What you can learn from your parent’s relationship
If you’re of the opinion that relationships don’t last as long as they used to, then you may be on to something: a survey conducted in 2014 found that the average length of relationships was just 2 years and 9 months. Meanwhile, we are often told that relationships back in our parents days were different, stronger, and more likely to last.
And while everything back in your parent’s generation might not have been great (bellbottom pants?) there were definitely some things that were practiced in their time that helped to make relationships stronger that are no longer present nowadays.
Here are seven things you can learn from your parents in having a good relationship today.
- Get your parents approval – Yes, I know we’re living in 2016. The truth is, for relationships in past generations getting your parents approval was a critical first step in dating. Parents can often see potential issues and challenges that may arise in your relationship that you or even your peers may not be able to see thanks to their experience and ability to distance themselves from your personal situation.
- Stay through the rough times – one of the biggest things you can learn from your parents is how to stay in a relationship even through the tough times. It’s not that your parent’s relationship didn’t have their ups and downs or issues – it was their willingness stay in the relationship and focus on working things out that often caused relationships to stand the test of time.
- Understand each other’s roles – By understanding your own roles and those of your partner you will be able to communicate better and come to a clearer understanding of each other. In your parent’s generations, partners had specific, clearly defined roles that they adhered to. This does not mean that you need to stick to “traditional” roles, just that you and your partner should discuss and agree on what to expect of each other.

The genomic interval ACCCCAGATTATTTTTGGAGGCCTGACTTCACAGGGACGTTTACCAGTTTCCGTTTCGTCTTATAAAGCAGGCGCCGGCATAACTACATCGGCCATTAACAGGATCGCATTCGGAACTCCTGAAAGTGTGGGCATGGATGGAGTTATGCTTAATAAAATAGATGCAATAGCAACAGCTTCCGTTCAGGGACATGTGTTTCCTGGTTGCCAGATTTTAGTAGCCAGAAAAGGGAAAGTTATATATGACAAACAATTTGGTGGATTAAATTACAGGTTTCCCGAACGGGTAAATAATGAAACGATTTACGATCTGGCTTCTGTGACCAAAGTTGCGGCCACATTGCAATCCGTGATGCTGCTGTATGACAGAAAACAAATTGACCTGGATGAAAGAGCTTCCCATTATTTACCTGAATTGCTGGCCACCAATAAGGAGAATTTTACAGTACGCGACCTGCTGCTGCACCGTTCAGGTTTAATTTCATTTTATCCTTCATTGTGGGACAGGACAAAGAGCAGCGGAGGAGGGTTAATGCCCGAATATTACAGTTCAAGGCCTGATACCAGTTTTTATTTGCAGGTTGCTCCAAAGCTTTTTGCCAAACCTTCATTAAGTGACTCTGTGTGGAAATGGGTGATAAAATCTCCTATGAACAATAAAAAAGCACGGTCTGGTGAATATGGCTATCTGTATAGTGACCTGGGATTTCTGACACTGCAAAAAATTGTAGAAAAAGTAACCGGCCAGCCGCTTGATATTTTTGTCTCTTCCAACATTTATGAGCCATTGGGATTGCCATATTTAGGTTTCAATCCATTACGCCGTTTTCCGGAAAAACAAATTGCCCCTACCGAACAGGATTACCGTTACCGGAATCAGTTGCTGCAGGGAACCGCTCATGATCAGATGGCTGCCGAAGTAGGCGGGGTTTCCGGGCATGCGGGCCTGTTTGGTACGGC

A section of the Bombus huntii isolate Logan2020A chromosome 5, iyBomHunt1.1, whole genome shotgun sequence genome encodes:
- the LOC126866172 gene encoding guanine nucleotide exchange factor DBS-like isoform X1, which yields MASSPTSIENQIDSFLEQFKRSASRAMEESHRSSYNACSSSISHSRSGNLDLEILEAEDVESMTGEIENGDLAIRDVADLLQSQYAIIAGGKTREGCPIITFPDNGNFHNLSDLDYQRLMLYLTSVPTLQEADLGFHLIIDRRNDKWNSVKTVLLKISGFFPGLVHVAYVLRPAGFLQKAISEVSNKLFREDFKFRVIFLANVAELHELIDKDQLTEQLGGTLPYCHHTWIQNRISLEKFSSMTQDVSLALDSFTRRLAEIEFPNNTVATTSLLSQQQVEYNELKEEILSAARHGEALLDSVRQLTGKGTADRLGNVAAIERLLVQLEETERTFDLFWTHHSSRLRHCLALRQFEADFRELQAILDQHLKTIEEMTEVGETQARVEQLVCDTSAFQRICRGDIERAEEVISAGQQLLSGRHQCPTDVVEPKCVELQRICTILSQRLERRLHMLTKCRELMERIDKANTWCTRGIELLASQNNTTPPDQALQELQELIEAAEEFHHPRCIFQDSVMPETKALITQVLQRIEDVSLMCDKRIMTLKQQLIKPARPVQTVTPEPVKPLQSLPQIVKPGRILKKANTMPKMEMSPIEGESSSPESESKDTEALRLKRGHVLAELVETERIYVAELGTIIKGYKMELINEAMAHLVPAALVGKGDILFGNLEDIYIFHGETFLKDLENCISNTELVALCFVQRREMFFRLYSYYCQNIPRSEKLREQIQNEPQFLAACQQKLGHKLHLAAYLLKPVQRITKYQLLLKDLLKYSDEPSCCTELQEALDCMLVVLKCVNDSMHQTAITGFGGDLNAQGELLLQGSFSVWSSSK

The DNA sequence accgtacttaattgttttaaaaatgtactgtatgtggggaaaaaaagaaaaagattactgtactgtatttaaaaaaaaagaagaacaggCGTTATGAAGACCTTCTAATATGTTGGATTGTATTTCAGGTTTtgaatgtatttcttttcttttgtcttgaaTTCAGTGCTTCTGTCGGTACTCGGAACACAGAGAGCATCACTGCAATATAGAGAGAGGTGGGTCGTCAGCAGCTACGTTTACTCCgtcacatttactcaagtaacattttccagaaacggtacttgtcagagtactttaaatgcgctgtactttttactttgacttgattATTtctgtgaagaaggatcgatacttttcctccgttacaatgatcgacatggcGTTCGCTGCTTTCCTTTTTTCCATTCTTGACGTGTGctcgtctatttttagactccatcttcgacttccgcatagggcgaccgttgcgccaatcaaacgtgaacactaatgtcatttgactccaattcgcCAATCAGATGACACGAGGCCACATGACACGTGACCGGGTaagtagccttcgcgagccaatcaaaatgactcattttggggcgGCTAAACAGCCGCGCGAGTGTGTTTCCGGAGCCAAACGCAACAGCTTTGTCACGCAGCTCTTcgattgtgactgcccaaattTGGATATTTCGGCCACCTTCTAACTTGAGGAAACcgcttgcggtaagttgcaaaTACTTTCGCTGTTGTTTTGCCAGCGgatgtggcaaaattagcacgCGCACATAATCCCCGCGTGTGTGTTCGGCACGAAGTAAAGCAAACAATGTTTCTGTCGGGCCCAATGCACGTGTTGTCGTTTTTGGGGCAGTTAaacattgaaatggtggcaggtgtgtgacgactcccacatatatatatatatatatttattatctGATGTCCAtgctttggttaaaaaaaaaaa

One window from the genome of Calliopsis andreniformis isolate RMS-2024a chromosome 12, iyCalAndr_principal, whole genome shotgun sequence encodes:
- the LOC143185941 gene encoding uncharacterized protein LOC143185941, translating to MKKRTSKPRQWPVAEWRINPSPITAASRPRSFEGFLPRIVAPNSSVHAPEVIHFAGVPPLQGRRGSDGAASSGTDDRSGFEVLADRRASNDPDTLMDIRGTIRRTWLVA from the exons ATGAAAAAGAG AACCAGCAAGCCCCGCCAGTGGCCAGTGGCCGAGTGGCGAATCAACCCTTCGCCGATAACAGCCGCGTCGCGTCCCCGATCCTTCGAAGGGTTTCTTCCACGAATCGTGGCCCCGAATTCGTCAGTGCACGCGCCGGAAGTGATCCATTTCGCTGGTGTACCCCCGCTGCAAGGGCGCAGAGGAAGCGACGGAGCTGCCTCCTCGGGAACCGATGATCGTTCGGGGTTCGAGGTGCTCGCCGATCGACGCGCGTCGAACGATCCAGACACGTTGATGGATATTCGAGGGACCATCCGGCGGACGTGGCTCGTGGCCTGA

- Respect their family – Your parents would have understood the important place that family plays in any relationship and ensure that they are respected. Family, especially parents, can carry a high level of influence in the success (or demise) of a relationship. If there’s a lot of friction or negative feelings from your or your partners family about your relationship, things can quickly begin falling apart as they directly or indirectly influence how you or your partner feel about each other.
- Find someone with a common background – In your parents’ generation, relationships were often formed due to meeting another person with a common interest or background, such as going to the same school or living in the same area. With technology influencing relationships, people from literally any part of the globe and background can now meet and start relationships. While this does have benefits, there are also drawbacks. Relationships with people from significantly different backgrounds and interests tend to be shorter. By engaging in relationships with persons from a similar background, you will increase your chances of your relationship lasting longer.
- Be willing to compromise – Your parents, like many others of their generation, were far more willing to compromise in order to continue a long and healthy relationship. In times where relationships can quickly devolve into “my way or the highway” ultimatums, it may be beneficial to examine if there are ways in which you can compromise to improve your relationship.
- Engage in genuine relationships – In the past relationships were more likely to be founded in genuine love, understanding, and care for their partner. However, relationships today often are established on shakier ground – with reasons such as wanting to emotionally escape from another relationship or rebellion being motivating factors. When engaging in relationships, it is important to establish whether your reasons for engaging in a relationship are genuine or superficial.
What do you think about the differences between your parents’ generation and now? Share your opinions in the comments section below.
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